Zambia, a country the size of France, the Netherlands, Belgium, and Switzerland combined, is often thought of as a struggling, developing country in Africa. While many statistics support this claim, Zambia is also a country showing true potential.
The Global Harvest Initiative 2015 GAP Report aggregated strategies, policies, and partnerships to help Zambia increase agricultural production for the South African region. These recommendations include:
70 percent of the economically-active population in Zambia currently works in agriculture; however, 96 percent cultivate fewer than 5 hectares (roughly 12 acres) of land. And while the agricultural community–which ranges from subsistence farmers to large-scale farmers–has seen significant growth in innovation, Zambia’s global food security index score is less than impressive, at 32.9 out of 100 and ranking 102 out of 109 countries. The increase in notoriety within the region is significant, yet high food prices and lack of diet diversity is proving challenging for the nation.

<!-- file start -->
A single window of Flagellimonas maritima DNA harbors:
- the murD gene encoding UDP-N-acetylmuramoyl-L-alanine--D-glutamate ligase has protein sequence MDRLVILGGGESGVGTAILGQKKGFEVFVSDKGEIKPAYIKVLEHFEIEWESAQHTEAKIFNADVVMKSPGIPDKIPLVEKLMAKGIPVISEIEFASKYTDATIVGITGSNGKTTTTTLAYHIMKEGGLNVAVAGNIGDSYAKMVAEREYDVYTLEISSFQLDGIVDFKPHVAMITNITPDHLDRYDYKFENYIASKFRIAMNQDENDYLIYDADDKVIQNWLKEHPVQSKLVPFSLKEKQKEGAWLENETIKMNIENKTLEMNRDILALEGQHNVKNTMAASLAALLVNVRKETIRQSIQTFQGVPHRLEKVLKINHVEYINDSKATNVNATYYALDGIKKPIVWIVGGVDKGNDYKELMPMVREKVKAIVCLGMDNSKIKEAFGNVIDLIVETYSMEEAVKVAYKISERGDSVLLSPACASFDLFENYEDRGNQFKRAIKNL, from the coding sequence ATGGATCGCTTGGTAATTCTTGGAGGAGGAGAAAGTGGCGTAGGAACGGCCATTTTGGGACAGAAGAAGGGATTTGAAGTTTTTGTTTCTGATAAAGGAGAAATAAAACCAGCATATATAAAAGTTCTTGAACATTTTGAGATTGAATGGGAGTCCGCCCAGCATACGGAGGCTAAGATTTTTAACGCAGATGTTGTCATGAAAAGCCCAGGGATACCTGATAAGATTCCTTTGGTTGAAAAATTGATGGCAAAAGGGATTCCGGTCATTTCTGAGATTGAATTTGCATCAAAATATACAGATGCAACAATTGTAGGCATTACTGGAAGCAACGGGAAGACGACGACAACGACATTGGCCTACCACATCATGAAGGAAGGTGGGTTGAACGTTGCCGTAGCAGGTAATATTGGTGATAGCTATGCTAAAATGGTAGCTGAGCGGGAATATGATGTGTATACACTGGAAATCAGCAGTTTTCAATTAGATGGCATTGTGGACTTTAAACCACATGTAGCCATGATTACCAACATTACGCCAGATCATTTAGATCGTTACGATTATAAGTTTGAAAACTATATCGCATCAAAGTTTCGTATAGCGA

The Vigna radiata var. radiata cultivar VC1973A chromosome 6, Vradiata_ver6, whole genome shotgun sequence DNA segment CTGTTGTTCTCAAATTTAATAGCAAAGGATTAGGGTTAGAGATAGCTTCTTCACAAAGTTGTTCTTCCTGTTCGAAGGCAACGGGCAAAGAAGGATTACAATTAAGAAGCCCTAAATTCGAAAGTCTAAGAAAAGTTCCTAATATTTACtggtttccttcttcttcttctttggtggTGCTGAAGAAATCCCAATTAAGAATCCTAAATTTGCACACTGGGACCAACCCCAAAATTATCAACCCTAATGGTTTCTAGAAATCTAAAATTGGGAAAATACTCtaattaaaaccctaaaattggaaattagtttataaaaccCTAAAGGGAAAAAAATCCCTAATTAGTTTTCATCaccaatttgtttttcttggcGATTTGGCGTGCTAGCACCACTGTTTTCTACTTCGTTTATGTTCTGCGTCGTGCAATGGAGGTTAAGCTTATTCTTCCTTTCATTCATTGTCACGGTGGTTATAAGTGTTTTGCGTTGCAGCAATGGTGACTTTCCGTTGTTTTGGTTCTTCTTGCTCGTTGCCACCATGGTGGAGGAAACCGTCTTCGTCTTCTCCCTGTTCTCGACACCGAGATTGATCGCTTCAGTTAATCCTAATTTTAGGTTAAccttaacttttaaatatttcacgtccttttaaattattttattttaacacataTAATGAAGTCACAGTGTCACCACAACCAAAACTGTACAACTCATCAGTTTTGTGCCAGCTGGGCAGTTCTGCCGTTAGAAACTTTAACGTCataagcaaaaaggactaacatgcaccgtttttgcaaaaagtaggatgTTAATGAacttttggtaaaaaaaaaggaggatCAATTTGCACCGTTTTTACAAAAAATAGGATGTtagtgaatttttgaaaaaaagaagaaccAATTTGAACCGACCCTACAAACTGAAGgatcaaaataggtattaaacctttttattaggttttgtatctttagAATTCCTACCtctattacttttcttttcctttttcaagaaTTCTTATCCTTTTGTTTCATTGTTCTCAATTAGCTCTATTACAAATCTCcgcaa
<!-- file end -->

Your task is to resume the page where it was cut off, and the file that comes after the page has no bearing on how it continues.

In Zambia, the capital stock per worker is less than $2,000, compared to the Eastern Asian region, which is about $14,000. This means a significant portion of farmers are not able to invest in technology that could allow for more efficient production practices.
Together, we must encourage and empower countries like Zambia to make investments in the necessary in innovations and practices that will help their respective nations thrive. This will ensure we can provide enough food for our growing population.